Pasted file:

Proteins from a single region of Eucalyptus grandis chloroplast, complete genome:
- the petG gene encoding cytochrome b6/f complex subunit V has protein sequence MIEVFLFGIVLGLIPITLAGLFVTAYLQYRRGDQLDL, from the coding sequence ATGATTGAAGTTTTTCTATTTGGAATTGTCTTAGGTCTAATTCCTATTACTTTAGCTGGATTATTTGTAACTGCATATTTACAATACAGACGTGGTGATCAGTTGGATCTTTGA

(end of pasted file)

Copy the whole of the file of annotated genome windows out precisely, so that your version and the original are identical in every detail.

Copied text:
Proteins from a single region of Eucalyptus grandis chloroplast, complete genome:
- the petG gene encoding cytochrome b6/f complex subunit V has protein sequence MIEVFLFGIVLGLIPITLAGLFVTAYLQYRRGDQLDL, from the coding sequence ATGATTGAAGTTTTTCTATTTGGAATTGTCTTAGGTCTAATTCCTATTACTTTAGCTGGATTATTTGTAACTGCATATTTACAATACAGACGTGGTGATCAGTTGGATCTTTGA